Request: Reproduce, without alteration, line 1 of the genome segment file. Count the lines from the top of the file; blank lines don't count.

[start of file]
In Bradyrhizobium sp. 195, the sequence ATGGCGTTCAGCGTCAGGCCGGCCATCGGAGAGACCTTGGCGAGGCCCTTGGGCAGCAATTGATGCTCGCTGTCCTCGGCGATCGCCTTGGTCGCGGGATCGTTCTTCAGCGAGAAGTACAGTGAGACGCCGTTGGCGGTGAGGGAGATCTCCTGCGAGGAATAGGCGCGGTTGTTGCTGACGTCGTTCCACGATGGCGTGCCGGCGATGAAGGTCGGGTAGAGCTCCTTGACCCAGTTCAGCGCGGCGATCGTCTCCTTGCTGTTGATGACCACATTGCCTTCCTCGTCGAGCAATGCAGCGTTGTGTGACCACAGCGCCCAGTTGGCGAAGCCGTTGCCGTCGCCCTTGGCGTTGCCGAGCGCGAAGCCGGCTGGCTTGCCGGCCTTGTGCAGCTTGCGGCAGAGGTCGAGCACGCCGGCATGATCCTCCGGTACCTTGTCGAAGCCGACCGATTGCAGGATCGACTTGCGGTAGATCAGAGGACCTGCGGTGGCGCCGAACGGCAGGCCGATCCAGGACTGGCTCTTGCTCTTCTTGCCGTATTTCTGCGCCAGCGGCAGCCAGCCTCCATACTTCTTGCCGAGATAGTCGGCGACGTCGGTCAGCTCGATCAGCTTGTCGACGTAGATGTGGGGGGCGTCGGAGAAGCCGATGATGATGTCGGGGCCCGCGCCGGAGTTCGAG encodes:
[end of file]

In Bradyrhizobium sp. 195, the sequence ATGGCGTTCAGCGTCAGGCCGGCCATCGGAGAGACCTTGGCGAGGCCCTTGGGCAGCAATTGATGCTCGCTGTCCTCGGCGATCGCCTTGGTCGCGGGATCGTTCTTCAGCGAGAAGTACAGTGAGACGCCGTTGGCGGTGAGGGAGATCTCCTGCGAGGAATAGGCGCGGTTGTTGCTGACGTCGTTCCACGATGGCGTGCCGGCGATGAAGGTCGGGTAGAGCTCCTTGACCCAGTTCAGCGCGGCGATCGTCTCCTTGCTGTTGATGACCACATTGCCTTCCTCGTCGAGCAATGCAGCGTTGTGTGACCACAGCGCCCAGTTGGCGAAGCCGTTGCCGTCGCCCTTGGCGTTGCCGAGCGCGAAGCCGGCTGGCTTGCCGGCCTTGTGCAGCTTGCGGCAGAGGTCGAGCACGCCGGCATGATCCTCCGGTACCTTGTCGAAGCCGACCGATTGCAGGATCGACTTGCGGTAGATCAGAGGACCTGCGGTGGCGCCGAACGGCAGGCCGATCCAGGACTGGCTCTTGCTCTTCTTGCCGTATTTCTGCGCCAGCGGCAGCCAGCCTCCATACTTCTTGCCGAGATAGTCGGCGACGTCGGTCAGCTCGATCAGCTTGTCGACGTAGATGTGGGGGGCGTCGGAGAAGCCGATGATGATGTCGGGGCCCGCGCCGGAGTTCGAG encodes: